“Unfortunately, I had an accident. A car hit me and because the car is so small it got beaten up. I think a lot of old people who are not confident in a normal car use them and there are more and more young people who use them.

“For people like me who do not have a licence, it is perfect. It is very expensive to buy but once you have it, it’s cheap to run they do not use a lot of petrol. I loved mine and I wish I had another one.”

Phyllis Weitl, 72, living near Saint-Brieuc (Brittany) had an American driving licence which expired in France. She said: “It is very difficult to get the French driving licence as you have a test in French and only have a few seconds to reply.

“It was too hard as I needed time to translate the questions and answers so I couldn’t do it. So I bought a sans permis. It is more restrictive because you cannot go fast or drive on all the roads but it is useful. Sometimes people think that I am an alcoholic but I am not. I can drive.”

Irene Babinet, 84, who lives in La Rochelle said: “When I hit the age of 70, my licence had to be renewed and I had to take a driving licence in England and I did not want to do that.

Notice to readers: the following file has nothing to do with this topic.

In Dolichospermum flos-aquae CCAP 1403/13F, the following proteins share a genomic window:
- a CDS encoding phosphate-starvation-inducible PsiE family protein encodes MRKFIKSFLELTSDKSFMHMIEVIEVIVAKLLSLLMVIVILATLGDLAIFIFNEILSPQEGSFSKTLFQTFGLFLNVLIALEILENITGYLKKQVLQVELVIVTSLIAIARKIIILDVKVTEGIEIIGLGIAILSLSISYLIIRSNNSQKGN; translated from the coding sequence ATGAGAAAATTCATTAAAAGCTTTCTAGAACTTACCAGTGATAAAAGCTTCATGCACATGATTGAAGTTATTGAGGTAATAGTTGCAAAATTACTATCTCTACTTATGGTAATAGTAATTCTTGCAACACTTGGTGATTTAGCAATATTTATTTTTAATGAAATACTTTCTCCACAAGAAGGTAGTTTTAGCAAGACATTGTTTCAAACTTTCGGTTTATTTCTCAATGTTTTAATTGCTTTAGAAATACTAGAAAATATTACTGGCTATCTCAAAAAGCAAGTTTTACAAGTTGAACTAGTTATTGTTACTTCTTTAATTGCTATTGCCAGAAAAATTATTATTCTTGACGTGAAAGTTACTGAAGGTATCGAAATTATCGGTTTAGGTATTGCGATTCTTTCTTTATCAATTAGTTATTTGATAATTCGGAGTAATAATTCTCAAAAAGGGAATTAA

“My husband does not drive. He is a musician and he needed to be driven, so I bought a sans permis.

“They are known as the boozer cars as they are normally bought by people who lost their driving licence. They are very expensive to buy new or second-hand. You cannot drive very fast but they are useful.

“I haven’t got one now because I don’t want to drive anymore. They are useful but not for long journeys. They are good for people who do not have a licence. I had three different cars, two second-hands and then I bought a new one which I kept for three years before selling it back to a garage.

“They are all right for older people who do not want to drive very far. And they are good for doing your shopping. The boot is generally of a good size. They are comfortable. They can be managed easily. The steering is quite light so you have to careful. It takes a bit to get used to them but they serve a purpose.”